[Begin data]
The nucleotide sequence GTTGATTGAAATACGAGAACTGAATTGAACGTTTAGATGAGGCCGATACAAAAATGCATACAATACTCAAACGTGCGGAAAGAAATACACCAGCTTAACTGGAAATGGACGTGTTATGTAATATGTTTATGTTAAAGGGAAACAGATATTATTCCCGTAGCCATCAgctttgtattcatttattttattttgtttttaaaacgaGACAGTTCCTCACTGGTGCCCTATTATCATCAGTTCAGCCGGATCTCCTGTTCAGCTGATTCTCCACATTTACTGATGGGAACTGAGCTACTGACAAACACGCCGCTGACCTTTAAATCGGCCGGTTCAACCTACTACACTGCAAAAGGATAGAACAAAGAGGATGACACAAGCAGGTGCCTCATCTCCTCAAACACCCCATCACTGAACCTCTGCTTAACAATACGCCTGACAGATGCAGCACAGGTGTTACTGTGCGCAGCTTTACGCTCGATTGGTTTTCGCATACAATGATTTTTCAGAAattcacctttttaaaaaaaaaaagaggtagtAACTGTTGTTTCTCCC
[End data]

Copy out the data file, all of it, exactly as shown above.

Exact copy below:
The nucleotide sequence GTTGATTGAAATACGAGAACTGAATTGAACGTTTAGATGAGGCCGATACAAAAATGCATACAATACTCAAACGTGCGGAAAGAAATACACCAGCTTAACTGGAAATGGACGTGTTATGTAATATGTTTATGTTAAAGGGAAACAGATATTATTCCCGTAGCCATCAgctttgtattcatttattttattttgtttttaaaacgaGACAGTTCCTCACTGGTGCCCTATTATCATCAGTTCAGCCGGATCTCCTGTTCAGCTGATTCTCCACATTTACTGATGGGAACTGAGCTACTGACAAACACGCCGCTGACCTTTAAATCGGCCGGTTCAACCTACTACACTGCAAAAGGATAGAACAAAGAGGATGACACAAGCAGGTGCCTCATCTCCTCAAACACCCCATCACTGAACCTCTGCTTAACAATACGCCTGACAGATGCAGCACAGGTGTTACTGTGCGCAGCTTTACGCTCGATTGGTTTTCGCATACAATGATTTTTCAGAAattcacctttttaaaaaaaaaaagaggtagtAACTGTTGTTTCTCCC